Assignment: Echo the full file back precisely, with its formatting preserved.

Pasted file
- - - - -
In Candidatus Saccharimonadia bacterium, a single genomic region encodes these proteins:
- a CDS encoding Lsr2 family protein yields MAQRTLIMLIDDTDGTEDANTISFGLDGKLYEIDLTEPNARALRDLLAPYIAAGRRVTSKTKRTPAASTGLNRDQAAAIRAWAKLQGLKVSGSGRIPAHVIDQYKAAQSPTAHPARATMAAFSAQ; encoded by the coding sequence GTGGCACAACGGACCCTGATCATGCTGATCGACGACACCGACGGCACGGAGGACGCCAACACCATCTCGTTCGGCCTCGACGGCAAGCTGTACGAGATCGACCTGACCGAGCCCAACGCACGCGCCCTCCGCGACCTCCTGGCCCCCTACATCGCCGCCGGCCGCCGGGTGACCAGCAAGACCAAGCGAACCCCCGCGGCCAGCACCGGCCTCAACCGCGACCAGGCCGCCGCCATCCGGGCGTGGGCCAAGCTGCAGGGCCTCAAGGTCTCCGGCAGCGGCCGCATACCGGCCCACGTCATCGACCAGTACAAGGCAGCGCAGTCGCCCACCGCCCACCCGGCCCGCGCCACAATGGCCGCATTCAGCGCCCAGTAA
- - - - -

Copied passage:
In Candidatus Saccharimonadia bacterium, a single genomic region encodes these proteins:
- a CDS encoding Lsr2 family protein yields MAQRTLIMLIDDTDGTEDANTISFGLDGKLYEIDLTEPNARALRDLLAPYIAAGRRVTSKTKRTPAASTGLNRDQAAAIRAWAKLQGLKVSGSGRIPAHVIDQYKAAQSPTAHPARATMAAFSAQ; encoded by the coding sequence GTGGCACAACGGACCCTGATCATGCTGATCGACGACACCGACGGCACGGAGGACGCCAACACCATCTCGTTCGGCCTCGACGGCAAGCTGTACGAGATCGACCTGACCGAGCCCAACGCACGCGCCCTCCGCGACCTCCTGGCCCCCTACATCGCCGCCGGCCGCCGGGTGACCAGCAAGACCAAGCGAACCCCCGCGGCCAGCACCGGCCTCAACCGCGACCAGGCCGCCGCCATCCGGGCGTGGGCCAAGCTGCAGGGCCTCAAGGTCTCCGGCAGCGGCCGCATACCGGCCCACGTCATCGACCAGTACAAGGCAGCGCAGTCGCCCACCGCCCACCCGGCCCGCGCCACAATGGCCGCATTCAGCGCCCAGTAA